Archarus – Render unto Archarus (Self-Released)Friday, 29th January 2016
First look at the red haired maiden and dragon lurking in the water laden distance for Archarus’ cover and many metal heads would prepare themselves for the second coming of Dio musically. Given that this Indiana quartet’s name relates to a celestial sea dragon, expectations are high that this full-length Render unto Archarus will possess reasonably heavy substance – if not a little fantasy, mystery, or sorcery. Together since 2014, it’s nice to hear a group of musicians in America willing to stick to more conventional style of traditional doom metal devoid of stoner elements that flood the underground marketplace.
A love of Black Sabbath is obvious in terms of the main riff hooks and jazz-swing like drum tempos right out of the gate for “Sea Wolf” and “The Last of the Giants”, but guitarists Drew Smith and Matt Hannon also maintain a sharp melodic bite that reaches into Iron Maiden’s early Di’Anno period and Orange Goblin, especially on the relatively up-tempo 7:20 “Fire Blade”. A lot of the chord construction has this circular repetition that allows bassist Tristan Thompson and drum cohort John Mark Olson to hammer home the groove while also adding a little bit of free-flow jam enhancement to their style. Check out the low humming “Lizardfish” where all four musicians swim in and out to make you feel the gurgles, bubbles, and seaweed churning against the atmosphere they create.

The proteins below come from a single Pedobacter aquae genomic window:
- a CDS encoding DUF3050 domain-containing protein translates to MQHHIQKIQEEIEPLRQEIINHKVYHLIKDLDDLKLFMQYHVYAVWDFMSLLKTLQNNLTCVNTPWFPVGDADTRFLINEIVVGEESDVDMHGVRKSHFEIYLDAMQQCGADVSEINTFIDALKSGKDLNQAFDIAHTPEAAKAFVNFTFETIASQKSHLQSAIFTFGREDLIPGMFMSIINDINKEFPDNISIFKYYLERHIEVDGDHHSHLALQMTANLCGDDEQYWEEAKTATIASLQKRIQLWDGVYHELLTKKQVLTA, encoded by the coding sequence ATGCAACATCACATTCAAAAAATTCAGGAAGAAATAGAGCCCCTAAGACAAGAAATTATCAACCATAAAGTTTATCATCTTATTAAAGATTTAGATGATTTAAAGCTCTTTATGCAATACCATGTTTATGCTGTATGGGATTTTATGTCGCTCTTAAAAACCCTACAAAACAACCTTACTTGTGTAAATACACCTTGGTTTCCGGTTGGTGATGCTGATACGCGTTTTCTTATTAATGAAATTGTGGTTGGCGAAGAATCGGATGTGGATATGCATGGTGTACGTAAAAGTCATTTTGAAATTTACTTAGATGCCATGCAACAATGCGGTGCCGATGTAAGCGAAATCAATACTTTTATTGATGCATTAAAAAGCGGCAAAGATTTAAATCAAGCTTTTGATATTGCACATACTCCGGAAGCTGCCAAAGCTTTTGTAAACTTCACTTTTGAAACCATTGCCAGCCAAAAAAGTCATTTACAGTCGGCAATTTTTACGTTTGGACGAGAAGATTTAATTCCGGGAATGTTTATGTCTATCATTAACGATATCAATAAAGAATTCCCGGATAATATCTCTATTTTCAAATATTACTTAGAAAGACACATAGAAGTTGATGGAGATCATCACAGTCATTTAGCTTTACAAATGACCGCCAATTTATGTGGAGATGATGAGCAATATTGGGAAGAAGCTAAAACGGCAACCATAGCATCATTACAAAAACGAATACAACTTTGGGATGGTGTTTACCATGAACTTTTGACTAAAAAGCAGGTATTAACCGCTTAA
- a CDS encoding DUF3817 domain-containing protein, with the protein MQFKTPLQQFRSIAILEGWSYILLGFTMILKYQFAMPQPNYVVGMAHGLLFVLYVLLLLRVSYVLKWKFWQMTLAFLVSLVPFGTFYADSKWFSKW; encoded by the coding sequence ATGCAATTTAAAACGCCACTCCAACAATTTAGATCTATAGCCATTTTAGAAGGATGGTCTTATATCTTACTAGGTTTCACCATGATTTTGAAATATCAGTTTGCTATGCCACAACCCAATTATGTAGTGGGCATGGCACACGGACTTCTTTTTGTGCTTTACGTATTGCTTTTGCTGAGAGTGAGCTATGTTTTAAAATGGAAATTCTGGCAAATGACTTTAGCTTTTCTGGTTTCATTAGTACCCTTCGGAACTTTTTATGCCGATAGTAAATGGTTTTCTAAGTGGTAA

Matt Hannon doubles on vocals, and his melodies are more traditional in nature than anything typically doom-associated, very much from a NWOBHM perspective on another highlight “Tower of the Wizard” where the music thrusts and volleys against his delivery especially during the verses. Even the production has the right clarity/rawness quotient to convince listeners that Archarus are the real deal – and the narrative spooky touches to the “Children of the Grave”-oriented “San Sabado” keep my ears coming back for more.
Render unto Archarus serves up 45 minutes of swinging classic doom with traditional flourishes, and should give Archarus a decent launching pad to a worldwide underground following.